Microsoft reports second-quarter earnings — steady and consistent defines the cloud giants stock
Fast is what we want… But steady and consistent is what you’ll get from Microsoft.
On Jan. 26, Microsoft reported strong second-quarter earnings that surpassed expectations:
- Earnings per share of $2.03 vs. $1.64 expected.
- Sales of $43.08b vs. $40.18b expected — an increase of 17% from the previous year.
Microsoft’s past… A cloud on the horizon
Satya Nadella took over Steve Ballmer as Microsoft’s CEO in 2014 and shifted the company’s focus toward cloud products — Microsoft’s stock has since been up over 6x.
Nadella built a $1.8t empire around cloud services and gaming and pursued aggressive acquisitions — notable purchases including Linkedin for $26.2b (2016), Github ($7.5b) in 2018 and ZeniMax ($7.5b) in 2020.
Under Nadella’s reign, Microsoft became a reliable investment that consistently grew revenue and beat earnings expectations.
In the recent quarter, Microsoft’s fastest-growing units were…
- Azure (cloud unit) — 50% growth
- Xbox content and cloud services – 40% growth
- Server products and cloud services — 26% growth
With the exception of Xbox sales, which saw an increase from the release of the new Xbox X console, Microsoft’s cloud units drove the majority of its growth.
Microsoft’s future… Is still looking very cloudy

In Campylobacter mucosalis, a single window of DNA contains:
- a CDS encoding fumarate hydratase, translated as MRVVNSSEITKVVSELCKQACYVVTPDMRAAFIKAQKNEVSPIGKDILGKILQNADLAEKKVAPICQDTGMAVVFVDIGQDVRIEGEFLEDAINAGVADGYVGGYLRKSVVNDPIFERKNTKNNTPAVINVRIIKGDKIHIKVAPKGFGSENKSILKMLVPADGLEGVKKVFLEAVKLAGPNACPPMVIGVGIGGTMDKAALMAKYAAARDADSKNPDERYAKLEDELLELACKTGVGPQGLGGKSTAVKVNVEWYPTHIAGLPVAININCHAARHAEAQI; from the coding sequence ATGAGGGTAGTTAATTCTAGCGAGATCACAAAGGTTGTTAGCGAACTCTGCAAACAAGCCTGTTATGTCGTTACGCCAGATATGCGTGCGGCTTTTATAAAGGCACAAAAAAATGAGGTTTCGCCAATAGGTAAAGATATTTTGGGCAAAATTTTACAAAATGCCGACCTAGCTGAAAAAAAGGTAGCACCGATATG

As Nadella predicted, the cloud played a critical role in Microsoft’s future. According to market analyst firm, Canalys, 3 firms controlled 58% of the $100b+ cloud infrastructure market in the third quarter of 2020:
- Amazon Web Services (32% market share)
- Microsoft Azure (19% market share)
- Google Cloud (7% market share)
Had Nadella not shifted Microsoft’s focus towards the cloud, Microsoft would have missed out on a massive opportunity.
For investors… What could possibly slow Microsoft down?
In 2020, Microsoft’s cloud business received a boost from COVID work-from-home trends that increased the demand for cloud products.
Facing increased competition and market saturation, Microsoft’s cloud units have seen their growth slow over the past 3 years. Azure’s growth fell from 93% at the end of 2018 to 50% in 2020 and other cloud units saw similar declines.
Despite slower growth, Microsoft holds over $131b in cash which could be used to fuel growth with more acquisitions, or return value to shareholders through share buybacks or dividends.